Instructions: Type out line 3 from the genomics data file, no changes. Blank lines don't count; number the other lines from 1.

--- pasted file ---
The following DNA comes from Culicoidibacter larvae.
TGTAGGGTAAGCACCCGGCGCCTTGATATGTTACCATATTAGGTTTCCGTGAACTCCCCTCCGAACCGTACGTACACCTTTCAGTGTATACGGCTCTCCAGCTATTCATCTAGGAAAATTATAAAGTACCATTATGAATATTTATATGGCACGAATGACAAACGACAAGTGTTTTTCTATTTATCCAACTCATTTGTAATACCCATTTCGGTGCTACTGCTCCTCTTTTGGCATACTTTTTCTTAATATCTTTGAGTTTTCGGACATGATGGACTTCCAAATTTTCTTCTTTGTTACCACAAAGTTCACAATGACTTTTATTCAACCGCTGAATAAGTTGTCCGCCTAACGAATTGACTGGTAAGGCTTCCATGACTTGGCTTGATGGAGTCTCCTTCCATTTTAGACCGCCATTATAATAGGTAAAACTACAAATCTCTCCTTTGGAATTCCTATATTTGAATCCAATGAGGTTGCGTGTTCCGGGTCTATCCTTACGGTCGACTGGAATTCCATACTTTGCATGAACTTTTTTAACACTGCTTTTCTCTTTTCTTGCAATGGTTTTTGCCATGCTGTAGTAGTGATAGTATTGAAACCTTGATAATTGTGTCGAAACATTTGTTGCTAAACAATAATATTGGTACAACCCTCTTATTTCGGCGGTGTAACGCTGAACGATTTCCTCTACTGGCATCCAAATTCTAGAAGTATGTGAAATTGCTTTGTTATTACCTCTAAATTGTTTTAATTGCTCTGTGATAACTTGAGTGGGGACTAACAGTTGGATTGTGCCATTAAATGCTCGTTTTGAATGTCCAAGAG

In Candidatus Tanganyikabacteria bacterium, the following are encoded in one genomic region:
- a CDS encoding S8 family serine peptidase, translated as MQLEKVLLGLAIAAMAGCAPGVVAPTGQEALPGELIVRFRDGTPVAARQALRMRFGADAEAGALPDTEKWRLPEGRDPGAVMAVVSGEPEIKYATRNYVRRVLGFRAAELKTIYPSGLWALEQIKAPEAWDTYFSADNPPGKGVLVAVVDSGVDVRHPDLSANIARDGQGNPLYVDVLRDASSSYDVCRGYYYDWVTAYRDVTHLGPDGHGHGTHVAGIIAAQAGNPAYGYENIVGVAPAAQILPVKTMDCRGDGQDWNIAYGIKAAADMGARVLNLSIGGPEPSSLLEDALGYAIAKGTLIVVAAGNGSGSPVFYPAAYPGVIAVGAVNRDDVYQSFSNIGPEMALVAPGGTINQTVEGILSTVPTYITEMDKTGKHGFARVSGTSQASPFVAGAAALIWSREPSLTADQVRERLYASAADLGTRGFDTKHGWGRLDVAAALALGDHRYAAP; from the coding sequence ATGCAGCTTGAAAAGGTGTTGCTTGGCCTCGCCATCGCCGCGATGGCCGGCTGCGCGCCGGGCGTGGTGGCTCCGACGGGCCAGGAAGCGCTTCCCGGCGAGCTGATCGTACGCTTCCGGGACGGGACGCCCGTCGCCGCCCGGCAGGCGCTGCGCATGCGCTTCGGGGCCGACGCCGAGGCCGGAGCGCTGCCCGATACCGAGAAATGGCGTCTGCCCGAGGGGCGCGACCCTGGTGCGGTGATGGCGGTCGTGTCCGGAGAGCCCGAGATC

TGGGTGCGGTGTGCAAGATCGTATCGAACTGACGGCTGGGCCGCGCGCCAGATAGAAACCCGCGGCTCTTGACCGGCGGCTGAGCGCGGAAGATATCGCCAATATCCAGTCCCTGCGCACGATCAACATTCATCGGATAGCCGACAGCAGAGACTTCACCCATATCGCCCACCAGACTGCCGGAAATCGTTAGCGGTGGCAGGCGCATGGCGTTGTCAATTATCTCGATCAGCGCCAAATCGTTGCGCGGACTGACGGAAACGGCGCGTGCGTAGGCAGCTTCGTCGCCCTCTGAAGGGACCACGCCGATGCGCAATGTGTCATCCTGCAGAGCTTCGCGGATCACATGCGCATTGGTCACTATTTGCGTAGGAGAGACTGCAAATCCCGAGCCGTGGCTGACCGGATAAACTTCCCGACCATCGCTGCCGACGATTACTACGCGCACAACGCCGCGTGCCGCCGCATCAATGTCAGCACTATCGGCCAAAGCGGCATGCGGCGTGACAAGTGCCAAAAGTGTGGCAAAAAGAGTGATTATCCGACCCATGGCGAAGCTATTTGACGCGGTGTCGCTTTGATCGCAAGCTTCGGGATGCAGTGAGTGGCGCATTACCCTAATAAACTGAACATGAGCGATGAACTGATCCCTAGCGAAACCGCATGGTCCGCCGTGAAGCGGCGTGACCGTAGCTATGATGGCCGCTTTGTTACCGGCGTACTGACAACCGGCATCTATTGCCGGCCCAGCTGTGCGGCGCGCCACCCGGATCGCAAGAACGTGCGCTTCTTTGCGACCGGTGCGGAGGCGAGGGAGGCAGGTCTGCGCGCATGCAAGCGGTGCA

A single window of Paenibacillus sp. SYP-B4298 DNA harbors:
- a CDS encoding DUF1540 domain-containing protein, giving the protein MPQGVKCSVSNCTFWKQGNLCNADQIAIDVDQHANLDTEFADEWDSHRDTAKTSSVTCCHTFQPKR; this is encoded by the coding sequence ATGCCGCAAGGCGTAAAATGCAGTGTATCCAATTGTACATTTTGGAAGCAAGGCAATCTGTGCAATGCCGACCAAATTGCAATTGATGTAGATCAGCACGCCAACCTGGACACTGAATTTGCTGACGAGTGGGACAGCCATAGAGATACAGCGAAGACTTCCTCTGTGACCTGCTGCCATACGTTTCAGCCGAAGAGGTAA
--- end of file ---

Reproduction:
In Candidatus Tanganyikabacteria bacterium, the following are encoded in one genomic region: